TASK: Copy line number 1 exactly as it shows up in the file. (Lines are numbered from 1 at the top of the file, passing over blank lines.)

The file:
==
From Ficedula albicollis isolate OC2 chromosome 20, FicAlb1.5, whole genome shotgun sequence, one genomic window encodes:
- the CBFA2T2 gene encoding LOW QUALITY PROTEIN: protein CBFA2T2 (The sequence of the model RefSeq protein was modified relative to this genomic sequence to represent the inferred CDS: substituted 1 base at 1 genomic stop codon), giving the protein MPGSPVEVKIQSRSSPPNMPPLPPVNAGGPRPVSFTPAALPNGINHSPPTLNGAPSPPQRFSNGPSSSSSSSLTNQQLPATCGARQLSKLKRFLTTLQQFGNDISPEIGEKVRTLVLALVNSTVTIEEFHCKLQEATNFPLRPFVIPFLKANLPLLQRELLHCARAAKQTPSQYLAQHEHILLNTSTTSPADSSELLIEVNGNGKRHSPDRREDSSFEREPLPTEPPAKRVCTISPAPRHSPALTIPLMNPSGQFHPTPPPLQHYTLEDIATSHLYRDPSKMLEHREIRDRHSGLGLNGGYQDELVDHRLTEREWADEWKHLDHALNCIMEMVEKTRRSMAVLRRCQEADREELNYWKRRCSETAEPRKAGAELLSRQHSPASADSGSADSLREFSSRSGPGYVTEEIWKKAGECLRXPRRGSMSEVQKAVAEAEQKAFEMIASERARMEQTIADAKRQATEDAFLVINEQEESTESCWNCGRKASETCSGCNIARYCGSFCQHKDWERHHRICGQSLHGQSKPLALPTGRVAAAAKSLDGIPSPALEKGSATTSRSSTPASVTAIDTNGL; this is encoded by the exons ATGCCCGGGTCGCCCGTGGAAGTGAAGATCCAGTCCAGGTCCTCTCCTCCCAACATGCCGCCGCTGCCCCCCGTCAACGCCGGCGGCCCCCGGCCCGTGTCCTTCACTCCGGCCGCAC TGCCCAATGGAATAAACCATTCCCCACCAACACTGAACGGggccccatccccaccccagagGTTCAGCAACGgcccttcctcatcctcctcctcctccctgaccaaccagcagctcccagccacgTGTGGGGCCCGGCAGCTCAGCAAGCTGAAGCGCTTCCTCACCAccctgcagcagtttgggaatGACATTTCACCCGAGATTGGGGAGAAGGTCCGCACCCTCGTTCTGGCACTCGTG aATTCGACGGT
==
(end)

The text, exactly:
From Ficedula albicollis isolate OC2 chromosome 20, FicAlb1.5, whole genome shotgun sequence, one genomic window encodes: